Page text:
Is there a competitor to Wikipedia

In competition with Wikipedia, Google opens the knowledge platform Knol

Last year, Google presented its alternative to the online encyclopedia Wikipedia and the competitor product Citizendium. Today the internet service provider activated the beta version of Knol - short for Knowledge. In contrast to the "wisdom of the masses" on which Wikipedia relies, in Knol primarily individual authors or small groups of cooperating authors should write high-quality articles on Google's anti-Wikipedia using their real names.

In typical Google understatement, the start of the new project was announced by blog posting. "An enormous amount of information rests in people's heads. Millions of people know useful things and billions could benefit from these things," write Google product managers Cedric Dupont and Michael McNally. The production and dissemination of information could still be improved. Not everything is written and not everything is organized in such a way that it can be easily found.

By highlighting the authors, Google hopes to achieve a higher quality and also to attract experts who do not want their texts to be changed and supplemented by others. The articles already published as examples set high standards, which can hardly be met by many and probably also deter many who cannot and do not want to write a comprehensive, rather labor-intensive end product right away. In an article in a craftsman's journal, for example, you can find out how to clear a clogged toilet, and doctors provide information about diabetes or menopause.

Even Knol tries to encourage the collaboration of authors despite the focus on the recognizable individual. Although it is possible at Knol to work on an article similar to a wiki, the standard mode is "Moderated collaboration": Here, all registered users can make suggestions for changing an article, but they have to go back to the main one. Authors of an article can be activated. It is also possible to refuse any collaboration. In that case, Knol readers can only leave comments below the article.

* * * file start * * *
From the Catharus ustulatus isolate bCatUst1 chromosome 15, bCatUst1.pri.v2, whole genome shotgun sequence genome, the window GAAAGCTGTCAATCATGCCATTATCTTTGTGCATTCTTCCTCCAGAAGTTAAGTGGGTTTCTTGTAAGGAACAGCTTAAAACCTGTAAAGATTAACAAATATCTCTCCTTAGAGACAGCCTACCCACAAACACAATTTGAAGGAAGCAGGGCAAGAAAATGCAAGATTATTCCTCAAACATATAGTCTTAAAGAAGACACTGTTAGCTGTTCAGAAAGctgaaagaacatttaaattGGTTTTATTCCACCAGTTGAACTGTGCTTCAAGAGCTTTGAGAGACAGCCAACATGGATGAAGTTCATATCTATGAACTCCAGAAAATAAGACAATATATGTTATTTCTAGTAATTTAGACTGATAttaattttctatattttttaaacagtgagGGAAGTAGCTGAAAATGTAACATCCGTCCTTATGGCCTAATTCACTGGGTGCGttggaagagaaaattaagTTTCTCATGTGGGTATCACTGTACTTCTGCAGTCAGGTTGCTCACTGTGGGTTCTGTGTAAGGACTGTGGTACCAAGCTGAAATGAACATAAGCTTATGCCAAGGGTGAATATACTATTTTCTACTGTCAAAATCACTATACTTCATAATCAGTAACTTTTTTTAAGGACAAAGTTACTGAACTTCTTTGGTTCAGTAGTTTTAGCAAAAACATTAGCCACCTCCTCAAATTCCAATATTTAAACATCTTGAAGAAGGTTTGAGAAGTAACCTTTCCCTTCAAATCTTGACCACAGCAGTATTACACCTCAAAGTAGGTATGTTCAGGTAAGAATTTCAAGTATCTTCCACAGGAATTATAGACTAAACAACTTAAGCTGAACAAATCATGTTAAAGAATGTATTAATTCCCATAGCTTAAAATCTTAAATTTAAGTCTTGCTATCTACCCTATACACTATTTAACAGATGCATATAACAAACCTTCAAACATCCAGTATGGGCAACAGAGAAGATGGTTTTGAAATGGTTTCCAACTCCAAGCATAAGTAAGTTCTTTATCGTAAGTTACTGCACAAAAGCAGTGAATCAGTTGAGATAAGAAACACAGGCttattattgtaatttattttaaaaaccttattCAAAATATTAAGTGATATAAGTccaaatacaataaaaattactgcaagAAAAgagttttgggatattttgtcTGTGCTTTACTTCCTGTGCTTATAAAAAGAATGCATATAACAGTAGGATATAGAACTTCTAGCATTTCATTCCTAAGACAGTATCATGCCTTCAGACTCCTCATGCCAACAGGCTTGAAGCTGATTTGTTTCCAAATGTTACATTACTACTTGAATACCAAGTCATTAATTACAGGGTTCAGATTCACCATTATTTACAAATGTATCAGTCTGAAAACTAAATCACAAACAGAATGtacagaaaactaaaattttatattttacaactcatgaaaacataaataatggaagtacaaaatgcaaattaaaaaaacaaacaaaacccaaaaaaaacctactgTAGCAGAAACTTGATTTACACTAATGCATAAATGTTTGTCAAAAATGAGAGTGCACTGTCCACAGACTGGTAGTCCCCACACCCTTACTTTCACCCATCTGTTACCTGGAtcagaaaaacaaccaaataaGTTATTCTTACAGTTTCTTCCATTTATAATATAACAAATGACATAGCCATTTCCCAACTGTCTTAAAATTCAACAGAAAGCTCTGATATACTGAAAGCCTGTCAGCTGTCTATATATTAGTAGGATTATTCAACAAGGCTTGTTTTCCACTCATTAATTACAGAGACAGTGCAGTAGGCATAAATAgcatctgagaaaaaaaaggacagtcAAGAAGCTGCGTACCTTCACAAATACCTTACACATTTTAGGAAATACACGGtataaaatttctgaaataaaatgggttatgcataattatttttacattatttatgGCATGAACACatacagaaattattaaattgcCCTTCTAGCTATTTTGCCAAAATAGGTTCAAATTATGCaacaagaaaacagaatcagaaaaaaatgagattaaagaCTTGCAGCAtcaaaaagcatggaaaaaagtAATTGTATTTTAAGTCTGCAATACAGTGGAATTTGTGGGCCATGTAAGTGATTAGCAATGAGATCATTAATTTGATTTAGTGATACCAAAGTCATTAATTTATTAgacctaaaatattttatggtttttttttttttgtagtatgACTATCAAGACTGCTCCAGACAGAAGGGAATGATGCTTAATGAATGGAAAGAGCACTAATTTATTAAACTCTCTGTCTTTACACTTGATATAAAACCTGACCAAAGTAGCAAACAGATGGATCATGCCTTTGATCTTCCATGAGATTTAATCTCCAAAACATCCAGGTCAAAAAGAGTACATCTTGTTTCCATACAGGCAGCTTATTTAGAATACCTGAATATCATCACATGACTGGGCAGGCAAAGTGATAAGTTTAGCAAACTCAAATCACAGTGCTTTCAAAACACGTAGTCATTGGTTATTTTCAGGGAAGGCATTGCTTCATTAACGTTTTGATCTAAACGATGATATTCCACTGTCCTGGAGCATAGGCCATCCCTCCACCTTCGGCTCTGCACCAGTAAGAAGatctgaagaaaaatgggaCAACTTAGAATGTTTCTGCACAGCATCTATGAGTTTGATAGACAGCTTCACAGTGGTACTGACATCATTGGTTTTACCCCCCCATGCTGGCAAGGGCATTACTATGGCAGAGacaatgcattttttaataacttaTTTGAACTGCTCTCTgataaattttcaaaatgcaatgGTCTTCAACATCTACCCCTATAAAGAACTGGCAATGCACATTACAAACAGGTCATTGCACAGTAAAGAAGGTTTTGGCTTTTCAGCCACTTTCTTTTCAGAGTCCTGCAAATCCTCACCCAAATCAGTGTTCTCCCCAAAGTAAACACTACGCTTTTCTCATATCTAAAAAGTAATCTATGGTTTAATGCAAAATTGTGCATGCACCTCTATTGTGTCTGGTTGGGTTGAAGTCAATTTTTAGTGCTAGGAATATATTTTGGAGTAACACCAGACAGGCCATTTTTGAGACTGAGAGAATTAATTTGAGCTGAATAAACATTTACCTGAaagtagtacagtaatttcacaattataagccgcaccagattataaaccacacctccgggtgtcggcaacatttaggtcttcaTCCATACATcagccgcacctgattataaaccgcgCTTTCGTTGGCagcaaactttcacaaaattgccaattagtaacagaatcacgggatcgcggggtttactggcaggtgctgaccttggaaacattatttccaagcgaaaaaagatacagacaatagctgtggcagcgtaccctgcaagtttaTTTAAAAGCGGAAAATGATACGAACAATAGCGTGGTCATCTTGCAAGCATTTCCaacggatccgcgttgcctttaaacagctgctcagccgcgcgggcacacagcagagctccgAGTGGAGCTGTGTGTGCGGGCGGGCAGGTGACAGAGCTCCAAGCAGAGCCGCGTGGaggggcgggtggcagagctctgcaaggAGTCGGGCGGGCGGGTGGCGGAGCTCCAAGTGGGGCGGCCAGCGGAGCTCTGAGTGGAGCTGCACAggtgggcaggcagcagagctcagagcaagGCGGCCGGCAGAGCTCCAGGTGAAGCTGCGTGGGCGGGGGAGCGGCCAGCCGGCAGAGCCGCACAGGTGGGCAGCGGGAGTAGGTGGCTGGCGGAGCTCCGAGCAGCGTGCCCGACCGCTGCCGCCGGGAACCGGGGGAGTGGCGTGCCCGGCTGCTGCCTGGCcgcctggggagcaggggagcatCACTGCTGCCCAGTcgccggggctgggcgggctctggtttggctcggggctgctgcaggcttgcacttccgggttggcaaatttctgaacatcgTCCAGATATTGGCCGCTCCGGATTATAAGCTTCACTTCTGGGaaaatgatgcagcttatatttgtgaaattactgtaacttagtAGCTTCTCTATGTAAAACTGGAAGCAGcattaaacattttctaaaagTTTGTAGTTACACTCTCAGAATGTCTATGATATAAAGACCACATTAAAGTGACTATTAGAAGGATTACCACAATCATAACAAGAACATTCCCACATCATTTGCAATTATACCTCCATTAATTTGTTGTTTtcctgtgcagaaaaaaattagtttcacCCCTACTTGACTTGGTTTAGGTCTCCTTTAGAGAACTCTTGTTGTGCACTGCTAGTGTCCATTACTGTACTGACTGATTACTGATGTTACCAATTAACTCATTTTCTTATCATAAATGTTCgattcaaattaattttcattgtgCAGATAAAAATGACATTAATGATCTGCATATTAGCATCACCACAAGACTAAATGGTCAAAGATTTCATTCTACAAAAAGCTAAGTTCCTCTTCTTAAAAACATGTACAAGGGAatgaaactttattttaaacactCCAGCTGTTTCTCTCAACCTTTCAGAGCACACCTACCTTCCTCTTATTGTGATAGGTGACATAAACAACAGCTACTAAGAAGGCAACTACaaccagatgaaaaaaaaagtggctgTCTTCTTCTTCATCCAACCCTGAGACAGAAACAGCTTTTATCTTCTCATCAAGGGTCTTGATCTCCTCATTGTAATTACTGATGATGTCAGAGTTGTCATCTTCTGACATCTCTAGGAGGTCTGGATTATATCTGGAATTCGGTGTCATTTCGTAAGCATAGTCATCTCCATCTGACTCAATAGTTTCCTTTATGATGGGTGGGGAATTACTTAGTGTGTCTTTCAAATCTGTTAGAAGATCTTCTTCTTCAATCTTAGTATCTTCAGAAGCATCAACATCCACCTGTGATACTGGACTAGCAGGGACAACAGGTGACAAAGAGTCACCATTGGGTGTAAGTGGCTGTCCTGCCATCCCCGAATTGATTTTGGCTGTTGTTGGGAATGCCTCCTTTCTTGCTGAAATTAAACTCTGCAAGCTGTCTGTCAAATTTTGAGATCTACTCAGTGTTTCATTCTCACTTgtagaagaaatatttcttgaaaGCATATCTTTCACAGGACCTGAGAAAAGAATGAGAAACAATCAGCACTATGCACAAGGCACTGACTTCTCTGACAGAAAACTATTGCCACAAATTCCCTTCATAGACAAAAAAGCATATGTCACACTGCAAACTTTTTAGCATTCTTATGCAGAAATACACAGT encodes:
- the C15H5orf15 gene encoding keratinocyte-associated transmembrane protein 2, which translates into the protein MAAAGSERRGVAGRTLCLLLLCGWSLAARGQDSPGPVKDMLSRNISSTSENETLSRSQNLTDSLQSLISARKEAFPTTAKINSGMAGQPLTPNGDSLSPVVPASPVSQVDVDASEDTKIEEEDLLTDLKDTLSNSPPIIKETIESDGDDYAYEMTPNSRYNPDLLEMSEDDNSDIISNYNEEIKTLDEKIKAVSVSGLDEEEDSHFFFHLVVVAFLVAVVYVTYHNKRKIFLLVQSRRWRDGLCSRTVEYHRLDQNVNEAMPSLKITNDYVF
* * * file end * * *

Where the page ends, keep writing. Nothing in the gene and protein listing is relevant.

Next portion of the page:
The interface is reminiscent of Wikipedia in many aspects: Registered users can change articles via an "Edit" tab, and the revision history is also reminiscent of the free encyclopedia. Shortly after the start, Knol - of course in beta status - is overloaded. It is possible to call up all pages, but the editing window does not open. Previously simple texts could only be imported with an import tool.

The use of free licenses is also preset. The Knol authors can choose between two Creative Commons licenses or a restrictive copyright license that prohibits any further use of the content. Google offers the authors to share in Knol's Adsense earnings.

In order to make the collaboration palatable, Google relies not only on the desire of authors to present themselves, but also on the possibility of making at least a little money by writing. The Knol authors can incorporate advertising from Google AdSense. The ads are aligned with the content of the articles, every time a reader clicks the ad link, the author receives money. In addition, Google promises that the articles will be presented "appropriately" in the search engine. However, if you want to take notes on Knol, you first have to open a Google account. (Torsten Kleinz) / (fr)

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